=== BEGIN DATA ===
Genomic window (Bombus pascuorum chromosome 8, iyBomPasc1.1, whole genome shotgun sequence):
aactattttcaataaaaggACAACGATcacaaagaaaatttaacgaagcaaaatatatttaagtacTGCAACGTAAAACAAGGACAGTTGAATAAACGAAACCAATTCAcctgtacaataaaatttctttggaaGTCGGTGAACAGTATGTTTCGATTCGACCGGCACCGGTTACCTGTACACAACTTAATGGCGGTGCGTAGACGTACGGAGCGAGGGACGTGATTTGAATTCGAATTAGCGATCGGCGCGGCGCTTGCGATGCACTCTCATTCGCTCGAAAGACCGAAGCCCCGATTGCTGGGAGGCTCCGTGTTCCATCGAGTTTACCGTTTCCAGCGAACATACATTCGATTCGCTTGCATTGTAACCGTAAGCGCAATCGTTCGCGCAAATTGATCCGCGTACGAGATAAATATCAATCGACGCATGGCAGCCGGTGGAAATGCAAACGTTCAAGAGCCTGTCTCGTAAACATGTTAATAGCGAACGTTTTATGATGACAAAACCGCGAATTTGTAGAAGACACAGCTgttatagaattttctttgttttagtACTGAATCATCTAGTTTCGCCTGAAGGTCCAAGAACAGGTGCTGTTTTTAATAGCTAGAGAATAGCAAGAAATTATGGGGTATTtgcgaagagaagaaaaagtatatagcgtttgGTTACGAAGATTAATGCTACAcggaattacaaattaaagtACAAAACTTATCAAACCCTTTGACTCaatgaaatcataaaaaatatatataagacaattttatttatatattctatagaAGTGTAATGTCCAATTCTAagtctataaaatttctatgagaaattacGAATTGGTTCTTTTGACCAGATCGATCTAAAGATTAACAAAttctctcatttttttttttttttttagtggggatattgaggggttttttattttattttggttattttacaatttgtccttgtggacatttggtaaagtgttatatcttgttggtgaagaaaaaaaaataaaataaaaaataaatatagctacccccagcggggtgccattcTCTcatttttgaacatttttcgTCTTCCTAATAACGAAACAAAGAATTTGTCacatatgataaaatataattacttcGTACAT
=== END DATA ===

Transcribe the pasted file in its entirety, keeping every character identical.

Genomic window (Bombus pascuorum chromosome 8, iyBomPasc1.1, whole genome shotgun sequence):
aactattttcaataaaaggACAACGATcacaaagaaaatttaacgaagcaaaatatatttaagtacTGCAACGTAAAACAAGGACAGTTGAATAAACGAAACCAATTCAcctgtacaataaaatttctttggaaGTCGGTGAACAGTATGTTTCGATTCGACCGGCACCGGTTACCTGTACACAACTTAATGGCGGTGCGTAGACGTACGGAGCGAGGGACGTGATTTGAATTCGAATTAGCGATCGGCGCGGCGCTTGCGATGCACTCTCATTCGCTCGAAAGACCGAAGCCCCGATTGCTGGGAGGCTCCGTGTTCCATCGAGTTTACCGTTTCCAGCGAACATACATTCGATTCGCTTGCATTGTAACCGTAAGCGCAATCGTTCGCGCAAATTGATCCGCGTACGAGATAAATATCAATCGACGCATGGCAGCCGGTGGAAATGCAAACGTTCAAGAGCCTGTCTCGTAAACATGTTAATAGCGAACGTTTTATGATGACAAAACCGCGAATTTGTAGAAGACACAGCTgttatagaattttctttgttttagtACTGAATCATCTAGTTTCGCCTGAAGGTCCAAGAACAGGTGCTGTTTTTAATAGCTAGAGAATAGCAAGAAATTATGGGGTATTtgcgaagagaagaaaaagtatatagcgtttgGTTACGAAGATTAATGCTACAcggaattacaaattaaagtACAAAACTTATCAAACCCTTTGACTCaatgaaatcataaaaaatatatataagacaattttatttatatattctatagaAGTGTAATGTCCAATTCTAagtctataaaatttctatgagaaattacGAATTGGTTCTTTTGACCAGATCGATCTAAAGATTAACAAAttctctcatttttttttttttttttagtggggatattgaggggttttttattttattttggttattttacaatttgtccttgtggacatttggtaaagtgttatatcttgttggtgaagaaaaaaaaataaaataaaaaataaatatagctacccccagcggggtgccattcTCTcatttttgaacatttttcgTCTTCCTAATAACGAAACAAAGAATTTGTCacatatgataaaatataattacttcGTACAT